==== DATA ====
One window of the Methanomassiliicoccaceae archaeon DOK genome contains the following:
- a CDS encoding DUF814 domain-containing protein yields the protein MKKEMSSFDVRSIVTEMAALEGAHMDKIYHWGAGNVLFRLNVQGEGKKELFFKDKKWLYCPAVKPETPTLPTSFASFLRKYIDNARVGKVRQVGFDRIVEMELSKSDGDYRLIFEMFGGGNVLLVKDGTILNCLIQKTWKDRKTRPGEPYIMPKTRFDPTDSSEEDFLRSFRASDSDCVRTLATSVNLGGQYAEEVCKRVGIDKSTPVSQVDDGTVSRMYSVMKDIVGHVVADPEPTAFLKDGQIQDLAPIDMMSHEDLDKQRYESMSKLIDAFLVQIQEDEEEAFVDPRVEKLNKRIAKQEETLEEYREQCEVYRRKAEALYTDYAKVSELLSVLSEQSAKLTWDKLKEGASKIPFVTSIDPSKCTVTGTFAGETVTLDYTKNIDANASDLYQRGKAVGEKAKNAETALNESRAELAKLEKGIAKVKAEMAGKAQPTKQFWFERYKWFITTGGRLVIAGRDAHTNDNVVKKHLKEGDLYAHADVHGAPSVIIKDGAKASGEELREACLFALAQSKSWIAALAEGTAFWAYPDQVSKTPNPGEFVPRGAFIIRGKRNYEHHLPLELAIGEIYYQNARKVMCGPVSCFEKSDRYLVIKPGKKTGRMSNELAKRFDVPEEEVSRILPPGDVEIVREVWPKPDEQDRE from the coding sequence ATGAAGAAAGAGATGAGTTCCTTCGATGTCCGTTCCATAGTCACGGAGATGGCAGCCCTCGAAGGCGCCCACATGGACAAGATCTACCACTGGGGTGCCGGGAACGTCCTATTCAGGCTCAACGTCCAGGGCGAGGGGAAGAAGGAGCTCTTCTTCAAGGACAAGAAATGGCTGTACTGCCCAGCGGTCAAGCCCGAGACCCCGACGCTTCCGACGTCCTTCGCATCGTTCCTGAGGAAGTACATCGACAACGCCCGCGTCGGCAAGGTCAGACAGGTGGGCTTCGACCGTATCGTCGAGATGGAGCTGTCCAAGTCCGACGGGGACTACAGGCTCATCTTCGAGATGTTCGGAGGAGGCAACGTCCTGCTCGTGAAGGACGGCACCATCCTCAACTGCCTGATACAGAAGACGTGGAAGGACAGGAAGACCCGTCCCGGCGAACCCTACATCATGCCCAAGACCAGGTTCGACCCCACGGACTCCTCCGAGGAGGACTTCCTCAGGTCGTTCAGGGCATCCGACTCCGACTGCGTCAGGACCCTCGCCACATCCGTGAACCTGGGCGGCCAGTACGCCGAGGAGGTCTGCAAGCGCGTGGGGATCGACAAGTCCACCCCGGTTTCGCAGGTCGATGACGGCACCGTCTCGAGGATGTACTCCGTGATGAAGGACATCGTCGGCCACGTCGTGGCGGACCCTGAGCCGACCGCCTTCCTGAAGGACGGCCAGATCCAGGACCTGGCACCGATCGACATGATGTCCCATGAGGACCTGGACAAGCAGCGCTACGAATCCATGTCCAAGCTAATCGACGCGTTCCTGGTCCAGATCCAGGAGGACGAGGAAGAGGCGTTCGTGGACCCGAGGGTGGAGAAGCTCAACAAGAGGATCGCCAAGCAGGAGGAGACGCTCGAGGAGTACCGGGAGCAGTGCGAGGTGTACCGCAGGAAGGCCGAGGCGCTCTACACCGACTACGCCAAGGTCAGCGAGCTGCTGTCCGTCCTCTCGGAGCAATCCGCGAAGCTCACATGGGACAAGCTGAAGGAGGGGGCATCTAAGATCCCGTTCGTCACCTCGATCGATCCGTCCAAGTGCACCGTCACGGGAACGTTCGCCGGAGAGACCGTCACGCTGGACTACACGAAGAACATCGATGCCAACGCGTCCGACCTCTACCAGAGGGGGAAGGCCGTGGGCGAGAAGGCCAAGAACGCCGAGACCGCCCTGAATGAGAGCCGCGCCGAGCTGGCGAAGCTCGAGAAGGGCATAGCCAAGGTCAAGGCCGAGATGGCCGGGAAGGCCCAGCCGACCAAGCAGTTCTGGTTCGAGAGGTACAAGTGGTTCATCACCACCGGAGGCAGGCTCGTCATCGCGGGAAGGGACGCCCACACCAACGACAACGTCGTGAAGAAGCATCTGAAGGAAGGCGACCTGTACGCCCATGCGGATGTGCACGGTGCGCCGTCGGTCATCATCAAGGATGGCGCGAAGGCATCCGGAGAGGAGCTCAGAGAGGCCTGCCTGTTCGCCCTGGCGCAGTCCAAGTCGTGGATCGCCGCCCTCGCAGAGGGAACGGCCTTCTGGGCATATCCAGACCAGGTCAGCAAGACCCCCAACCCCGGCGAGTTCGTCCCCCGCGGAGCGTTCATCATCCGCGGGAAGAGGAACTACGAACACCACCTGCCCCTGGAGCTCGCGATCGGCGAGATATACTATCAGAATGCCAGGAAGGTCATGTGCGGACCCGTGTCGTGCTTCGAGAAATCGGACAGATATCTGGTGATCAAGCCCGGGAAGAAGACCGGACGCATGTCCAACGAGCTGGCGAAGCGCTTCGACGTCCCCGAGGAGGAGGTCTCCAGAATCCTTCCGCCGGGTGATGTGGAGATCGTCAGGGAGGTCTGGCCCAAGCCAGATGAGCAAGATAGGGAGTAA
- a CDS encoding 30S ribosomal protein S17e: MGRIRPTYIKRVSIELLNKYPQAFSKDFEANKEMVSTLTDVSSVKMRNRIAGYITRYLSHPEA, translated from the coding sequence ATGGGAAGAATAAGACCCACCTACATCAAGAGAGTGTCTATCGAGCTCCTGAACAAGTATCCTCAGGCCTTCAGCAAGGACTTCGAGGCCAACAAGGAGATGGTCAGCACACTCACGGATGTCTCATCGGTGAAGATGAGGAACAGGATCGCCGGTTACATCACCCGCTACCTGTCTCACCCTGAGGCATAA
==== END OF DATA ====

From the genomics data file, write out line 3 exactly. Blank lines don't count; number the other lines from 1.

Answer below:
- a CDS encoding 30S ribosomal protein S17e: MGRIRPTYIKRVSIELLNKYPQAFSKDFEANKEMVSTLTDVSSVKMRNRIAGYITRYLSHPEA, translated from the coding sequence ATGGGAAGAATAAGACCCACCTACATCAAGAGAGTGTCTATCGAGCTCCTGAACAAGTATCCTCAGGCCTTCAGCAAGGACTTCGAGGCCAACAAGGAGATGGTCAGCACACTCACGGATGTCTCATCGGTGAAGATGAGGAACAGGATCGCCGGTTACATCACCCGCTACCTGTCTCACCCTGAGGCATAA